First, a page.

Wednesday, July 18, 2012

Lightning over Maebashi

We had a whopping great storm go by about an hour ago. So of course I was out and about with my camera and tripod, snapping away!

Tuesday, July 10, 2012


There are all sorts of festivals held all across Japan and all throughout the year. Of the many that I have experienced, the Abare Matsuri may well be the most exciting. Nicknamed the Fire and Violence Festival, and held the weekend of the first Friday of July in the small fishing village of Ushitsu Abare is like no other festival I have seen.

There are certainly plenty of similar elements at work, like Taiko drumming, food stalls, and plenty of summer yukata. However, there is much that is quite unique.

The Saturday night festivities begin with a parade of huge kiriko lantern floats. Kiriko are unique to the Noto Peninsula of Ishikawa  Prefecture, along the north coast of Japan. Many festivals have floats of some sort involved, but floats of this sort can only be found here. At Abare there are over thirty of them, each representing a different neighborhood. Held aloft by shouting men and women and carrying children playing drums and flutes the kiriko are noisy yet wonderful to behold.

As loud as they may be, the kiriko are neither on fire nor particularly violent. Though they are very, very heavy. Those aspects come into play a little bit later. Most Japanese festivals have their roots in Shinto, and as such often have mikoshi as their centerpiece. Mikoshi are portable shrines, and the basic idea is usually to take the local kami, or deity, out for a party. The kami leaves its usual abode in the shrine, and is carried all over town for a day or two before being put back in its house. Shinto has to be one of the only religions where one of the aims is to literally party with god. Sometimes they will even pour sake on the mikoshi, to get the kami drunk. Well, that is how things are normally. The people of Ushitsu don't like their local kami very much. So while they do parade around town with two mikoshi, they also stop at various areas and beat the stuffing out of them. They will slam the mikoshi on the ground, kick it, jump on it, pick it up and do it all over again.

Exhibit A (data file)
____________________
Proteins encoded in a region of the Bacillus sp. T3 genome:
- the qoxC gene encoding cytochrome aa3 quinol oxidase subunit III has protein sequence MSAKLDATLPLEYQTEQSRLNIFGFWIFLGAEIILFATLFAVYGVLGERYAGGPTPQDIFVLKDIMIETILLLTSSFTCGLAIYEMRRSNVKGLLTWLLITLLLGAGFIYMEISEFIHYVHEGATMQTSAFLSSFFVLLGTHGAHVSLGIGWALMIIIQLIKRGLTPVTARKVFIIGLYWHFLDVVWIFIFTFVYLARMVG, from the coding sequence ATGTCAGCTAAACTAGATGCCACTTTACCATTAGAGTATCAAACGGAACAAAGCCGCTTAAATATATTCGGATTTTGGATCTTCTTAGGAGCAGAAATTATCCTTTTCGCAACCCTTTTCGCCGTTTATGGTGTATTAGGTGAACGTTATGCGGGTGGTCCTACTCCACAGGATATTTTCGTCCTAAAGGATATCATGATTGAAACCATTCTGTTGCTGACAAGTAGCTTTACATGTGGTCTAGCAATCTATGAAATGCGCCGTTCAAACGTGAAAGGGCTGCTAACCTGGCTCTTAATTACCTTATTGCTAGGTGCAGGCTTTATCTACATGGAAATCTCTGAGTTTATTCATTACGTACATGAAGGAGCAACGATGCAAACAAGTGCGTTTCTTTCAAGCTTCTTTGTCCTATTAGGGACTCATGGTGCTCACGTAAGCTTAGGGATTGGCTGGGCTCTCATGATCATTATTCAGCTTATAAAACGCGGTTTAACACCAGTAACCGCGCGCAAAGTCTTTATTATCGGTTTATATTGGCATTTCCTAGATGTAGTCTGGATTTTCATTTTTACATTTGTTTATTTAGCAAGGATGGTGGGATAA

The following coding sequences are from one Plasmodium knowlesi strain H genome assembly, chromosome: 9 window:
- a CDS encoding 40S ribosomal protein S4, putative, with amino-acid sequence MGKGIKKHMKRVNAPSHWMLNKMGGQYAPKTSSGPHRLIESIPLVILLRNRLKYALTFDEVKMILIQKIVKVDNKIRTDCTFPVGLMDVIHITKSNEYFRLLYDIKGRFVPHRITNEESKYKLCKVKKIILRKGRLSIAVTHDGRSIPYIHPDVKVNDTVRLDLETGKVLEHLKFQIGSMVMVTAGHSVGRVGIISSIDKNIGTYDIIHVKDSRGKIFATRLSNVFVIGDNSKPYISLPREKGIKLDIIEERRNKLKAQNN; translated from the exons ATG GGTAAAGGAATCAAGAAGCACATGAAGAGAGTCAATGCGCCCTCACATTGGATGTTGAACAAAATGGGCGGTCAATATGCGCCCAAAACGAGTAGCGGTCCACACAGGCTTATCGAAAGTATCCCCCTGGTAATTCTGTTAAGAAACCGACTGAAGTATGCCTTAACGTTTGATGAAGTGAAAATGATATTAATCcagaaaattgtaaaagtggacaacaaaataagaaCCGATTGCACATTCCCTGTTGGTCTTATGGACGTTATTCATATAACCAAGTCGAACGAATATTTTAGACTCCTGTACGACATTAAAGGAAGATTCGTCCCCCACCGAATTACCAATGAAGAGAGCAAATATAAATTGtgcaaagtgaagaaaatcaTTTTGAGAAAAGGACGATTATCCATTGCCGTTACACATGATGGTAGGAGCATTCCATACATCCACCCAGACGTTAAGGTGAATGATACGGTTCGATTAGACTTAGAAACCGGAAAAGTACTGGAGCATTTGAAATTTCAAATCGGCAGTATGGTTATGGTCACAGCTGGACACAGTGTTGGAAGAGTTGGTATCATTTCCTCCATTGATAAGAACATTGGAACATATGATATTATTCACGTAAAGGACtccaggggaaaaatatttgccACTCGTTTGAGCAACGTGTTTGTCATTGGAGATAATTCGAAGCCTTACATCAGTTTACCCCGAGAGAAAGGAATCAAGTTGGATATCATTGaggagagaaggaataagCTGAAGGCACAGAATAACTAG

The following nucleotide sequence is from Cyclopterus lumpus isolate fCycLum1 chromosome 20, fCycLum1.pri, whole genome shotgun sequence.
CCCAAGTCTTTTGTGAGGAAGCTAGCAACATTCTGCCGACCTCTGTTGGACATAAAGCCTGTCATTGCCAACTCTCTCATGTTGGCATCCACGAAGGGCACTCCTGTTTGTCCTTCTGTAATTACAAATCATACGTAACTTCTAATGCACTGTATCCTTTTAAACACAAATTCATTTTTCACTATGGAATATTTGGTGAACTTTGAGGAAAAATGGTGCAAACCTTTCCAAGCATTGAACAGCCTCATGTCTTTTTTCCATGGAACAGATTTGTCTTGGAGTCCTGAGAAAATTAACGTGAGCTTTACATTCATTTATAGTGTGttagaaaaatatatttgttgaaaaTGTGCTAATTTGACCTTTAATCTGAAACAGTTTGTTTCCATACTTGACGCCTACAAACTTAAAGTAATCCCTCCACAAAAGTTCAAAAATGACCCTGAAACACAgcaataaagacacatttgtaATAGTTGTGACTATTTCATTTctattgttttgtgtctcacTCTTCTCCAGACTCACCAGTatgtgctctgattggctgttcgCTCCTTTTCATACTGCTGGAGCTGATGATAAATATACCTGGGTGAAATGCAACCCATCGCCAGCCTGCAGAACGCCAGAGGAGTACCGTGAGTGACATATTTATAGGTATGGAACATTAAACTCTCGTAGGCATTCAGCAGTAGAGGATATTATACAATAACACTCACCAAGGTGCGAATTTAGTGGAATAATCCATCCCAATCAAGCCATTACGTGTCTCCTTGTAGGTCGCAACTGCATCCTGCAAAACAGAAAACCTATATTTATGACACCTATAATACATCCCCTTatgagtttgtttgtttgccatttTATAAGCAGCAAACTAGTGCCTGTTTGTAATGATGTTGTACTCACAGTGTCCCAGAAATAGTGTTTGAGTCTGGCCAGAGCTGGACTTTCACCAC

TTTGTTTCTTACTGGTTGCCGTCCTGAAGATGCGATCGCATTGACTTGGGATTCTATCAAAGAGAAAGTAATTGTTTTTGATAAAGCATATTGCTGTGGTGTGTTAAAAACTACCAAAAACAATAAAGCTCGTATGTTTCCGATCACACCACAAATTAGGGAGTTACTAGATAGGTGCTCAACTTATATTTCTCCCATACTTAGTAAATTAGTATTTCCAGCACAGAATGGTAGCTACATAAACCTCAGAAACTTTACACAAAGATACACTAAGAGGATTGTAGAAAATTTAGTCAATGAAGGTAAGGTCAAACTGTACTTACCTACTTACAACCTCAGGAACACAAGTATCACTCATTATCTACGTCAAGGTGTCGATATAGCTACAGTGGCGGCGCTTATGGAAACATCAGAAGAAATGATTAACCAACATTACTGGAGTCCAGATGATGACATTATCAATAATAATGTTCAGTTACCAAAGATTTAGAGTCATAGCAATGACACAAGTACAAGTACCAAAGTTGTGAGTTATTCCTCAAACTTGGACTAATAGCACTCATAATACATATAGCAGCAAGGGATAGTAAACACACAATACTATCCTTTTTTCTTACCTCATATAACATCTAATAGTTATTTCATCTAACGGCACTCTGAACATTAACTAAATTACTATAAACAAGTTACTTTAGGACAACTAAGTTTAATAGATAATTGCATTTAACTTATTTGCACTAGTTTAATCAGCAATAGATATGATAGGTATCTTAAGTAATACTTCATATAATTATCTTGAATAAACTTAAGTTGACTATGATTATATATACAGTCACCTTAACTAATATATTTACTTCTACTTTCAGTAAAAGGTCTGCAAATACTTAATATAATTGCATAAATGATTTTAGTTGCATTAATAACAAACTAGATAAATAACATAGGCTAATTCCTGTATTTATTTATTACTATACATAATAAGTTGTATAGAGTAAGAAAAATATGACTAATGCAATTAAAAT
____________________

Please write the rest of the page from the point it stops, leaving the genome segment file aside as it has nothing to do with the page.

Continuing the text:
At one point they dump it in the river and carry it around there for a bit. All the while dropping it, slamming it and beating it. So there you have the violence part.